A local student organization will now benefit financially from a new endowment fund established at the Scott County Community Foundation to support agriculture.
The Scottsburg FFA Chapter was chartered in 1946. It is a part of the National FFA organization, formally known as Future Farmers of America, which was established less than 20 years before in 1928. The student-lead organization provides numerous leadership development opportunities, according to FFA advisor Anna Hall, who was also a member of FFA while a student at Scottsburg High School.
?FFA was founded in agriculture to prepare members to become farmers,? shared Hall. She explained that the organization shifted its focus to science and leadership, while still staying true to its rich history in agriculture. ?FFA has grown into the largest youth organization in the nation, which provides endless opportunities for students to learn more about the science of agriculture and develop lifelong leadership skills.?
The local chapter has 50 active members. Members participate in many different leadership development activities and career development contests at the local and state level. The chapter is also involved in many local community service projects, such as hosting a mini petting zoo for nursing home residents. In the past, members have served in district, section, and state leadership positions. Members also regularly attend state and national conventions and state leadership conferences.
?In order to participate in FFA, students must be enrolled in an agricultural education class in high school,? shared Hall, who is also a teacher at Scottsburg High School. She shared that there are over 100 students enrolled in agricultural education at SHS. A wide range of courses are offered, to include Principles of Agriculture, Animal Science, Plant and Soil Science, Agribusiness Management and Supervised Agricultural Experience. FFA members apply the technical agricultural knowledge they learn in their agricultural classes to many of the career development contests and events that the chapter participates in.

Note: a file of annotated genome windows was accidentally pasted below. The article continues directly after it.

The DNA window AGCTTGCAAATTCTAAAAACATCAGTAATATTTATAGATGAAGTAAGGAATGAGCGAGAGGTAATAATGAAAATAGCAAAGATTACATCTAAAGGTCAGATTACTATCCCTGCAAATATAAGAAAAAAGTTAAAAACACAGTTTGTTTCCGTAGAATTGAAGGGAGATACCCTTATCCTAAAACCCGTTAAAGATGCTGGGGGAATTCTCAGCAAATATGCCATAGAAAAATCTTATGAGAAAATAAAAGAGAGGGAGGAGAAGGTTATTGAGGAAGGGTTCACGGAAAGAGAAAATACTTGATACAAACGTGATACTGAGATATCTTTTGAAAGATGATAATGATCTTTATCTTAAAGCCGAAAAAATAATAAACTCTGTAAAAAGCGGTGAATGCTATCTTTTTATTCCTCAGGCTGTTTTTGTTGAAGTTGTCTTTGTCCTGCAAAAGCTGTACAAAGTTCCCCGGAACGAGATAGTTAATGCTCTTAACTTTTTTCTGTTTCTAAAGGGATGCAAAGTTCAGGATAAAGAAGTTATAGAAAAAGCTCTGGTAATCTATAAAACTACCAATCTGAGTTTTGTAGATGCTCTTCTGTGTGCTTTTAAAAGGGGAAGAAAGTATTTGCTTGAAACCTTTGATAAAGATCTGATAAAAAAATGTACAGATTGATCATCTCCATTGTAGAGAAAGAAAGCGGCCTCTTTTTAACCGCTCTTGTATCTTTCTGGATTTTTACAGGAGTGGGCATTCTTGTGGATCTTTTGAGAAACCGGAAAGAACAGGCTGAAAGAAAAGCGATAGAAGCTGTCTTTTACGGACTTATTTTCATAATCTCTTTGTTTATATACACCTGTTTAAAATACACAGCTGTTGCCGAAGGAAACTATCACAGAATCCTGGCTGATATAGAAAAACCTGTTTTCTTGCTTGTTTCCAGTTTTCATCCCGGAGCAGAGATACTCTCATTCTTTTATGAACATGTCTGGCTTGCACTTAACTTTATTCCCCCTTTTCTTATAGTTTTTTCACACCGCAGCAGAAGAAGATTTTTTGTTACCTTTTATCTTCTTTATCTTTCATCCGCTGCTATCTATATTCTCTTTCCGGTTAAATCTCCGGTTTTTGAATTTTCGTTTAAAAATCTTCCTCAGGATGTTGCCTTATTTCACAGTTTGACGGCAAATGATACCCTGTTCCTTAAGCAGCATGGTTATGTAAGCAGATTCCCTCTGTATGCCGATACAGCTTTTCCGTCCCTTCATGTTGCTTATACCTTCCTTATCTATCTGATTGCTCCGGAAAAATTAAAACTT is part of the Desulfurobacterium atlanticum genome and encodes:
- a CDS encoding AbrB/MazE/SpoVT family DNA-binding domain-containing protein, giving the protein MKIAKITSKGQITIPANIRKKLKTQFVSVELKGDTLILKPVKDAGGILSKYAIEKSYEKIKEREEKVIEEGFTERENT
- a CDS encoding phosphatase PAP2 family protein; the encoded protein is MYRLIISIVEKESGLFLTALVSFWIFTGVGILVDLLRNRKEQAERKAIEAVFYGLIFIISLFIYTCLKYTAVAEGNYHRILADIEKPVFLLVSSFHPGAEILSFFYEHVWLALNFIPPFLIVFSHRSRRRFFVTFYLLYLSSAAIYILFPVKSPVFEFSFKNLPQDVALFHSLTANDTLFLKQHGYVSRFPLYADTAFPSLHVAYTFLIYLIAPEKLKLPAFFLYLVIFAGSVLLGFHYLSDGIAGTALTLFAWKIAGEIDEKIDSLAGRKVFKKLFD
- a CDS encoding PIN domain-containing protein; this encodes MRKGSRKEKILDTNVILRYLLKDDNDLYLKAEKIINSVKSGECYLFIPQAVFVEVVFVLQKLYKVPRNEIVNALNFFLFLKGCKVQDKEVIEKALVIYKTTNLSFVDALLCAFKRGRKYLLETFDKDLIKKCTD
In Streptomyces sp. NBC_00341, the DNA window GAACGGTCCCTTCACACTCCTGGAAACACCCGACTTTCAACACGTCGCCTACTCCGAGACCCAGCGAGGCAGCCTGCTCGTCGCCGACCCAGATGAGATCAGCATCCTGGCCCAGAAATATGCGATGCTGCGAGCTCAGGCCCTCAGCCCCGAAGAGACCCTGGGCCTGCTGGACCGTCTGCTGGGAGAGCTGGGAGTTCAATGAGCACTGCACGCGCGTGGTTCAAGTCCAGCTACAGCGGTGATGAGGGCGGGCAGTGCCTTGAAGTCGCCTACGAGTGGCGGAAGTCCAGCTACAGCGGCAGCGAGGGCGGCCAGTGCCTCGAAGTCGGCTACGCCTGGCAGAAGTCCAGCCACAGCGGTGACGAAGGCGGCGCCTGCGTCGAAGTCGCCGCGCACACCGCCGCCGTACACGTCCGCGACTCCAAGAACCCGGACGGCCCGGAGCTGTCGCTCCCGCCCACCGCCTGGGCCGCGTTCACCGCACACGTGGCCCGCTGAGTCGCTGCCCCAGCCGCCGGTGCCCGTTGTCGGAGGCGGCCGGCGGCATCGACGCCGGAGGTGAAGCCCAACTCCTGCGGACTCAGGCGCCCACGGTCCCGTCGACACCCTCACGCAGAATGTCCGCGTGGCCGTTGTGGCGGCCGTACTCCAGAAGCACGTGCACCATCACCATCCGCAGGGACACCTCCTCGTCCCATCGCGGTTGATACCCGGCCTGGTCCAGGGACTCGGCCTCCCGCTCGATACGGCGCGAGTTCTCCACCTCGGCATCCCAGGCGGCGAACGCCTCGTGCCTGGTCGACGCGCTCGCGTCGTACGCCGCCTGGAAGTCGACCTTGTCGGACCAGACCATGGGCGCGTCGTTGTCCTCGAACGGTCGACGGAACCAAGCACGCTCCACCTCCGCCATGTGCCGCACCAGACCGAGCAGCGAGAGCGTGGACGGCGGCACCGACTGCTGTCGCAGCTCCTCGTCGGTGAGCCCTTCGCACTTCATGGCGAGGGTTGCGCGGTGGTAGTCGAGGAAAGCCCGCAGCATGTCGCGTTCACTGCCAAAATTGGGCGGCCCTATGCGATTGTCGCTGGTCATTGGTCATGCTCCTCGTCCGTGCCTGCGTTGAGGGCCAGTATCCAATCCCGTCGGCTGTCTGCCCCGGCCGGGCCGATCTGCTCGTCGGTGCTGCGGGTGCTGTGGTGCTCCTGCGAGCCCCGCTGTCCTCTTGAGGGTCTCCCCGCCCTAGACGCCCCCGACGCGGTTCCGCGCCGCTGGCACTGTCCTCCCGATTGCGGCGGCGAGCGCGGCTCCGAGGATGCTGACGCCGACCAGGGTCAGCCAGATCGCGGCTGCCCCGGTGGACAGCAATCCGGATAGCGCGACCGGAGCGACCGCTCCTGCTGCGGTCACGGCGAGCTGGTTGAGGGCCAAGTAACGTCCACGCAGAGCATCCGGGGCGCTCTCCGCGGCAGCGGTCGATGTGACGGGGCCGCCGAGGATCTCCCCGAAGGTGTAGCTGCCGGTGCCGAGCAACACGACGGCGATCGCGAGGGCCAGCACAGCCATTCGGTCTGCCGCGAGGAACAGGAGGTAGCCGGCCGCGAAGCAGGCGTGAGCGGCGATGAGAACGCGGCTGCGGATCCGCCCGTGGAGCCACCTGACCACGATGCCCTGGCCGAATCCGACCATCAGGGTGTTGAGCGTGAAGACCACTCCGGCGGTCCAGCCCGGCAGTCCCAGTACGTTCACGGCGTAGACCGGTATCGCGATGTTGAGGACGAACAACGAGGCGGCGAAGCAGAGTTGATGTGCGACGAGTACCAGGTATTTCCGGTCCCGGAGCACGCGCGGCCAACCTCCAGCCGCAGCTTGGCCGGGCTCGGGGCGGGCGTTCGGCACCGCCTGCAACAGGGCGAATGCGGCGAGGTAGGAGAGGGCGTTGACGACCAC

Local residents are very familiar with Scottsburg FFA?s annual Ag Day breakfast held in the spring. Guests enjoy a delicious breakfast and only pay 50 cents, which represents how much the farmer would actually receive from the cost of a regularly-paid breakfast. Visitors to various events such as the Scott County Fair, Leota Frolic and Scott County Farmers? Market have also enjoyed food prepared by FFA members.
Many FFA members also help in the high school?s greenhouse, which is operated by the students in the Plant and Soil classes. The community is invited to purchase plants, herbs, and produce in the spring. Income from the greenhouse is used to provide supplies for the agricultural classes. FFA engages younger students as well, whether it is through tractor pulls at the Lexington Old Settlers Festival or farm tours for elementary students.
The Scottsburg FFA will now get a boost to support students through a new endowment fund created by former members of the Scott County Cornhuskers Young Farmers Chapter. The Young Farmers Coalition is a nationwide organization that has chapters in each state. Locally, a group of 18 young adults established a chapter in 1975, calling themselves the Scott County Cornhuskers. They would meet monthly in members? homes where they would enjoy a meal and speakers on various topics, such as the feeding methods of cattle and hogs, and corn drying and handling. They took over hosting the annual Ag Day breakfast from the Scott County State Bank. The members completed community service projects a couple times each year. They held an adult tractor pull at the grandstands at the Scott County Fair. They even hosted the state convention in Scott County one year.